Guide to Global Geoparks in the UK

From the North West Highlands to the bustling English Riviera, the UK is home to seven UNESCO Global Geoparks. Our guide explains why these protected areas of significant geological heritage are important and how you can visit

Marble Arch Caves, Northern Ireland

Our guide explains what a UNESCO Global Geopark is and where the UK’s seven Global Geoparks can be found

What is a Global Geopark?

A Global Geopark is an area of geological significance, managed with three main objectives: to protect the geological landscape and the nature within it; to educate visitors and local communities; and to promote sustainable development, including sustainable tourism. Global Geoparks promote the geological heritage of particular areas along with its natural and cultural heritages.

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There are 140 Global Geoparks worldwide, spread across 38 countries, seven of which exist in the UK.

Rocks in front of the Sgwd yr Eira waterfall, Brecon Beacons, Wales
Sgwd yr Eira waterfall, Fforest Fawr Global Geopark ©Getty

Where are the UK’s Global Geoparks?

There are seven UNESCO Global Geoparks in the UK, ranging from England’s south coast to the northern extremities of Scotland.

1

GeoMôn, Wales

The White Arch, or Bwa Gwyn, GeoMôn, Anglesey
The White Arch, or Bwa Gwyn, GeoMôn, Anglesey

The island of Anglesey in north-west Wales includes more than 100 different rock types, many of which can be found on its 125-mile coastline. Explore 1,800 million years of Earth’s history on one of the island’s many geotrails, or go one step further and sign up for a geo-kayaking adventure. www.geomon.co.uk

River Stour Dedham Vale Essex sussex

2

North Pennines, England

Langdon Beck, North Pennines Global Geopark, County Durham
Langdon Beck, North Pennines Global Geopark, County Durham ©Getty

The land here bears witness to a past of tropical seas and sprawling deltas, vast deserts, ice sheets and tectonic action. Carving through its limestone, shale and sandstone hillsides are three of England’s most famous rivers: the Tees, the Tyne and the Wear. www.northpennines.org.uk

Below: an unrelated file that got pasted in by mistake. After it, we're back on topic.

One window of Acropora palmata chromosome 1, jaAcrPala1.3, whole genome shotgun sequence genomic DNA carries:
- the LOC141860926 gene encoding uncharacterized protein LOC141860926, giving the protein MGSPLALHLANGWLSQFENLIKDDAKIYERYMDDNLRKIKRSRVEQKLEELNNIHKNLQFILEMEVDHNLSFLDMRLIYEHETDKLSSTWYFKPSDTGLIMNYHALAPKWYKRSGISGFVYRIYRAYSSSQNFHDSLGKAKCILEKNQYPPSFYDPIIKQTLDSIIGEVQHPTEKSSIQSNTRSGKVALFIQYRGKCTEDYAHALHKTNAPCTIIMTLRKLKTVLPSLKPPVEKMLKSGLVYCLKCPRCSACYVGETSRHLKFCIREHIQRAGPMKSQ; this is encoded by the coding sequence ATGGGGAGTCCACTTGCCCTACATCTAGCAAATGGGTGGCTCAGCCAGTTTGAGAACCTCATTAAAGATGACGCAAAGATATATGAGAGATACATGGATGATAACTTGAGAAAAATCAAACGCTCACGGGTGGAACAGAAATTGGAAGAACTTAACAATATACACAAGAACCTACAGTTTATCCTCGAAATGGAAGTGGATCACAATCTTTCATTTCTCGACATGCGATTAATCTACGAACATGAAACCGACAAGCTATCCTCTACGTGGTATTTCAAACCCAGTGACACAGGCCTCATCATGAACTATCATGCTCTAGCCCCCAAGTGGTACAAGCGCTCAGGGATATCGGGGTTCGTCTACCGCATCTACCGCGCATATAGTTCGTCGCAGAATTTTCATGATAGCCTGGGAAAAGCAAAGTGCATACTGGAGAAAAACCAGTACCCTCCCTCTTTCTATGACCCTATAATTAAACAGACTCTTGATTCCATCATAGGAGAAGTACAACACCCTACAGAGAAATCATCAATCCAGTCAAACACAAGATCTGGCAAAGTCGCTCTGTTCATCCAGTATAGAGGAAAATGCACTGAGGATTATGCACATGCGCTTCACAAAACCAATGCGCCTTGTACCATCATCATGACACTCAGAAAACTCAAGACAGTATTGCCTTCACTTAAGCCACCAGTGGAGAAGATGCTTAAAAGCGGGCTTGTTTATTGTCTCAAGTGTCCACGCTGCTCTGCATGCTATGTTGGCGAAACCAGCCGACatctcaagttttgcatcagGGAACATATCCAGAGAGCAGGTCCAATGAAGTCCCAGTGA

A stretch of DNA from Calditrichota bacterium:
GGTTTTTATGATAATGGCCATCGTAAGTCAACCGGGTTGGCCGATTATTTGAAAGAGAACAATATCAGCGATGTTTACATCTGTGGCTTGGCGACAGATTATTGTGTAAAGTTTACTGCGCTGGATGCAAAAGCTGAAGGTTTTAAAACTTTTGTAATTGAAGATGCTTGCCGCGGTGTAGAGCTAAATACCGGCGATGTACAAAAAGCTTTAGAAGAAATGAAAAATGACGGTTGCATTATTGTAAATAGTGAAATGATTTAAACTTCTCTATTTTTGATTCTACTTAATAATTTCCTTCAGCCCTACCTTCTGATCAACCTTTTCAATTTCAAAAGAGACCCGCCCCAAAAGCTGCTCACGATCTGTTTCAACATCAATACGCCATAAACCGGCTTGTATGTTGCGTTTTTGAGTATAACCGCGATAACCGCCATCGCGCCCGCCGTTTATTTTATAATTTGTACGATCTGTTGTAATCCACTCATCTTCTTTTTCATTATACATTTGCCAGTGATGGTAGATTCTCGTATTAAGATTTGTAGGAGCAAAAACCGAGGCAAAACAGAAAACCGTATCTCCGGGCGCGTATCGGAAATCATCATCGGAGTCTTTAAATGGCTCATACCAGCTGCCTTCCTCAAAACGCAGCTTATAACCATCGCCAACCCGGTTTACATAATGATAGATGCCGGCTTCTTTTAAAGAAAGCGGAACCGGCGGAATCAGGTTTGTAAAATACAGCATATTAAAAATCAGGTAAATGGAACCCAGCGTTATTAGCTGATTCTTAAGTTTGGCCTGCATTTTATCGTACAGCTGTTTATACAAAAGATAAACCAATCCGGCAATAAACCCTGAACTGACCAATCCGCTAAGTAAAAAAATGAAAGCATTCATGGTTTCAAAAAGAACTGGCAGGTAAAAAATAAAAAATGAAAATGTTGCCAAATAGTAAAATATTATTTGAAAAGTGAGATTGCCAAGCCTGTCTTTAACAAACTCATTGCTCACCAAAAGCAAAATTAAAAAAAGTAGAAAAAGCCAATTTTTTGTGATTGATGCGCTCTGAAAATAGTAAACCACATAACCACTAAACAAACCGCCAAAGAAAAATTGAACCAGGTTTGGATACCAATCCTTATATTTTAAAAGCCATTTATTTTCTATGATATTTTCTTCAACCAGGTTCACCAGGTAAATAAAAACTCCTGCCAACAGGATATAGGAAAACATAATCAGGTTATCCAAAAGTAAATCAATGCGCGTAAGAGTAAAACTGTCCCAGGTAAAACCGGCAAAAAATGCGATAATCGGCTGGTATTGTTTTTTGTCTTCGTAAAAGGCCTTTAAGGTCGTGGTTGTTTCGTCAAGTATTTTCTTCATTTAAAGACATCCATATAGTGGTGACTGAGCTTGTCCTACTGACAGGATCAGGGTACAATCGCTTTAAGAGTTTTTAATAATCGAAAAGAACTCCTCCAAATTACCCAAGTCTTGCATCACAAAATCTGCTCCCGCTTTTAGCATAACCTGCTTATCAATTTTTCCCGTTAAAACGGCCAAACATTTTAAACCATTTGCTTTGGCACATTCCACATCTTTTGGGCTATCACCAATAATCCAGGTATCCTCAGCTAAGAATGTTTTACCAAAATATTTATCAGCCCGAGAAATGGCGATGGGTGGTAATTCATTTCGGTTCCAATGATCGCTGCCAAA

3

Fforest Fawr, Wales

Pen-y-fan and Corn Du in the Brecon Beacons National Park
Pen-y-fan and Corn Du in the Brecon Beacons National Park

The ‘Great Forest’ is a 300-square-mile area of upland country encompassing the western side of the Brecon Beacons National Park, from the heights of Pen y Fan to the fluted ridgeline of the Black Mountain. The rocks here – shrouded in moorlands, woods, meadows and lakes – have a 480-million-year-old history. www.fforestfawrgeopark.org.uk

4

English Riviera, England

Babbacombe Cliffs, English Riviera Geopark, Devon
Babbacombe Cliffs, English Riviera Geopark, Devon ©Getty

Spanning the horseshoe shoreline of Torbay in Devon is the most southerly of the UK’s seven geoparks. The land here avoided glaciation and tells tales of sabre-toothed tigers, ancient forests, straight-tusked elephants and cave bears, along with the oldest modern human fossil in North West Europe. englishrivierageopark.org.uk

5

Marble Arch Caves, Northern Ireland

Marble Arch Caves, Northern Ireland
Marble Arch Caves, Northern Ireland ©Alamy

The intricate passageways and stalactite-hung caverns of the Marble Arch Caves are just one of the geopark’s many features. Surrounding this subterranean world are drumlins and snaking rivers, upland blanket bog and the imposing 655m-high Cuilcagh Mountain. www.marblearchcavesgeopark.com

6

 Geopark Shetland, Scotland

Landscape on the Eshaness peninsula in Geopark Shetland, Scotland
Landscape on the Eshaness Peninsula in Geopark Shetland, Scotland

Climb an extinct volcano and explore an ancient ocean floor on this subarctic archipelago of Scotland. The Shetlands are also a great place to see the Walls Boundary Fault, a formation created in the Devonian and the Jurassic. www.shetlandamenity.org/geopark-shetland

7

North West Highlands, Scotland

Loch Maree and Slioch, North West Highlands, Scotland
Loch Maree and Slioch, North West Highlands, Scotland
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Home to Europe’s oldest rocks, the Lewisian gneiss in this geopark is three billion years old; that’s two-thirds of the age of the planet. You’ll also find the earliest evidence of life found in Europe – 1.2-billion-year-old stromatolites – as well as extraordinary glacial scars. www.nwhgeopark.com